A clincher agreement in workers’ compensation closes out the workers’ compensation claim and shields the employer and their insurance carrier from any further liability – for the workers’ compensation claim. It has absolutely nothing to do with the claimant’s employment relationship with the insured. But oftentimes, insureds would like to obtain a resignation and release of all employment claims at the same time they get a clincher of the workers’ compensation claim. The reasoning is obvious. A previously injured employee is a future liability for the insured, and it makes good economic sense for that insured to entice an employment resignation and release at the end of the workers’ compensation claim. However, if you want this full and final parting to be more sweet than sorrowful, you should consider a few things before you discuss a resignation and release of the claimant’s employment with that claimant or his lawyer.
First of all, a resignation and release of employment and employment related claims should be discussed and negotiated by the insured’s employment lawyer. Employment laws are numerous, complicated, byzantine and quixotic, and the potential damages for a mistake can be quite high. As workers’ compensation lawyers, we know South Carolina Workers’ Compensation laws, but we are not as familiar with state or federal employment laws and regulations. So if you want a resignation and release, please consult your employment lawyer.
Second of all, the consideration (money paid) for an employment resignation and release must be separate and distinct from the money paid for the workers’ compensation clincher. This means the check for the employment resignation and release should come directly from the employer, and the two agreements should pass like ships in the night. You should also consider that when you negotiate consideration for an employment resignation and release, that consideration is often considered to be future wages for purposes of taxation. This means that if you settle a workers’ compensation claim for $50,000.00, and your employment lawyer negotiates a resignation and release with the employee/claimant for an additional $1,000.00, that $1,000.00 is probably taxable income to the claimant. So the employee/claimant is not going to end up with $1,000.00 in his pocket, and the insured will have to pay its own Social Security withholding on that $1,000.00, just as it would with regular wages. This is an issue that should be spelled out clearly to all parties prior to an agreement and, once again, should be negotiated by an employment lawyer.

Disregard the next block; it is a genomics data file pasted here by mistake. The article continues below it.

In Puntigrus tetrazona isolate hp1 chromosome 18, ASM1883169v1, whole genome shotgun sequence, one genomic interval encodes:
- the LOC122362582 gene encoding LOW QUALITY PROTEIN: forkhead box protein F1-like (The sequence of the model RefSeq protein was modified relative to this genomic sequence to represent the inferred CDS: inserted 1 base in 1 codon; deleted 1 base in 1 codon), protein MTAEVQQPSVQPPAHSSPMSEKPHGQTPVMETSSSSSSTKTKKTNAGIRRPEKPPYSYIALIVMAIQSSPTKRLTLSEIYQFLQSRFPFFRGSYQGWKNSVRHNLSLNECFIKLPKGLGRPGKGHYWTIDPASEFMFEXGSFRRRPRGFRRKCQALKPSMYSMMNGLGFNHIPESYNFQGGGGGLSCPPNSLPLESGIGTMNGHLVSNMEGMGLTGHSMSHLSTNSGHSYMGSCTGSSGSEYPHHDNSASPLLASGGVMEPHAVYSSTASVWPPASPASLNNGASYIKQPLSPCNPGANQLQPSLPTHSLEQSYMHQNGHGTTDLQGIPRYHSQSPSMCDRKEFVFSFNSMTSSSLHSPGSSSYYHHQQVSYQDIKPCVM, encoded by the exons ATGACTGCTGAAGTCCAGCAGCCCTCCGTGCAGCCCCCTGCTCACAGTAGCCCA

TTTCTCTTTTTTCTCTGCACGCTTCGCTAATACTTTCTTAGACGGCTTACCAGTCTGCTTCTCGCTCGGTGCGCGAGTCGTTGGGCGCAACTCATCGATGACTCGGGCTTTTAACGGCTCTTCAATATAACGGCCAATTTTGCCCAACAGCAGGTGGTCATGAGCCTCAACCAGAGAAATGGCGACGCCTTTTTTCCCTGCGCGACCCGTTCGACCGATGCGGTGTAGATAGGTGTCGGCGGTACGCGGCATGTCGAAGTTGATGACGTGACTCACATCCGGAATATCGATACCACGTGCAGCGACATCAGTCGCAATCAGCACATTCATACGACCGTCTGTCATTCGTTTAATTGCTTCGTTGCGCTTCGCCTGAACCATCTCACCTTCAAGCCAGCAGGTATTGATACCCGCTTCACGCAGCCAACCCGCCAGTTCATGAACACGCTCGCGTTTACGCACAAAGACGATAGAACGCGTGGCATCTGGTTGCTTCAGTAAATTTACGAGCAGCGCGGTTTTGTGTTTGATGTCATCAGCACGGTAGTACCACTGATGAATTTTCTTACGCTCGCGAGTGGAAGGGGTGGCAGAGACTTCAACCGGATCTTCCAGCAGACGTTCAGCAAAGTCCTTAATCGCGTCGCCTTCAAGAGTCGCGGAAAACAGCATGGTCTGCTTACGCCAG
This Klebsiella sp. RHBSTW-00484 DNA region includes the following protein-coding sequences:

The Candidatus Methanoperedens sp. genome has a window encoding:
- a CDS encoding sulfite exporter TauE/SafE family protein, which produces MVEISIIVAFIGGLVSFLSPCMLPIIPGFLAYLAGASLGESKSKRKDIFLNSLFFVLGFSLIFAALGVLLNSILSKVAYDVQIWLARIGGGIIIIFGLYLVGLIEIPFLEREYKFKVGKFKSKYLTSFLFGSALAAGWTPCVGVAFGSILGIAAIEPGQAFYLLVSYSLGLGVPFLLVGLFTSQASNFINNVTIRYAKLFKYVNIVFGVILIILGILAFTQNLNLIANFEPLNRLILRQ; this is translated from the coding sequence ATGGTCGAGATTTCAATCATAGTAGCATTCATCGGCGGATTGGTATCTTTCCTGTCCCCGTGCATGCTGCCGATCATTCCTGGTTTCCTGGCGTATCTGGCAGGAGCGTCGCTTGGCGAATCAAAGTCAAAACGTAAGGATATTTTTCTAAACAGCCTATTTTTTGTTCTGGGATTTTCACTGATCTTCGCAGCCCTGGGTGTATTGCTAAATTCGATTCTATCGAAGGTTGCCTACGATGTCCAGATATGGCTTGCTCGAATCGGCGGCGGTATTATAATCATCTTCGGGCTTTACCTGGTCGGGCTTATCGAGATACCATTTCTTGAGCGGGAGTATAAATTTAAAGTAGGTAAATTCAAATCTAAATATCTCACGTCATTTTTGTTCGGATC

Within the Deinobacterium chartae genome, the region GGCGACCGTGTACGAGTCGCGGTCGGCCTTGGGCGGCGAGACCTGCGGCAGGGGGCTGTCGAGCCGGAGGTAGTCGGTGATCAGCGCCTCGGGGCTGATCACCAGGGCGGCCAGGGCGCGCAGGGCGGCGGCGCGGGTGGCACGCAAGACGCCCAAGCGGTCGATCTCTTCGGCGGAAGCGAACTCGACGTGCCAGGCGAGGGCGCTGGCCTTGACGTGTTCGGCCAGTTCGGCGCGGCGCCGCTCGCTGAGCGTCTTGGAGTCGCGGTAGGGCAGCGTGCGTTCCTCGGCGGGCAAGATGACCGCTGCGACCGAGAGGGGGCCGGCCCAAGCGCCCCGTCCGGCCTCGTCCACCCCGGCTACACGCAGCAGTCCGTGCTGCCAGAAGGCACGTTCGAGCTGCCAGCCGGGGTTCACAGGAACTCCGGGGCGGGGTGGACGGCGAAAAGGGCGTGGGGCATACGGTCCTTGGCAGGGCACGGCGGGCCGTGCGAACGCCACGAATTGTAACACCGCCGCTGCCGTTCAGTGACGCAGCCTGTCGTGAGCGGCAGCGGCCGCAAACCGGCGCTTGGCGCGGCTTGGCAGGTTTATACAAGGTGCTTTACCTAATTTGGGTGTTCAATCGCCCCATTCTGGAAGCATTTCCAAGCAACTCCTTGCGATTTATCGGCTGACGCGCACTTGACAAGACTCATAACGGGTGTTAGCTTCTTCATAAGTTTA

Third, mediation provides an excellent venue for discussing clinchers and resignation and releases. This is because parties through a mediation will sign a confidentiality agreement before the mediation starts in which they agree that anything said or discussed during the confines of the mediation is confidential, cannot be brought up in subsequent legal proceedings, and the mediator cannot be called to testify as a witness nor can his or her notes be subpoenaed and used at any subsequent proceeding. It’s sort of like “what happens in Vegas stays in Vegas” and, in the context of making that parting more sweet than sorrowful, it can facilitate useful and productive discussions. But remember, we cannot force a claimant to resign from their employment. So if the employee/claimant is not willing to voluntarily and willfully resign that position, the issue needs to be dropped.
Finally, in case we haven’t said it enough already, let your employment counsel handle all negotiations and preparation of paperwork in connection with an employment resignation and release. If you already have employment counsel, please use them. If you do not have employment counsel, you may contact Brian Quisenberry at Clement Rivers, LLP for your employment needs. He is an excellent attorney who will serve you well.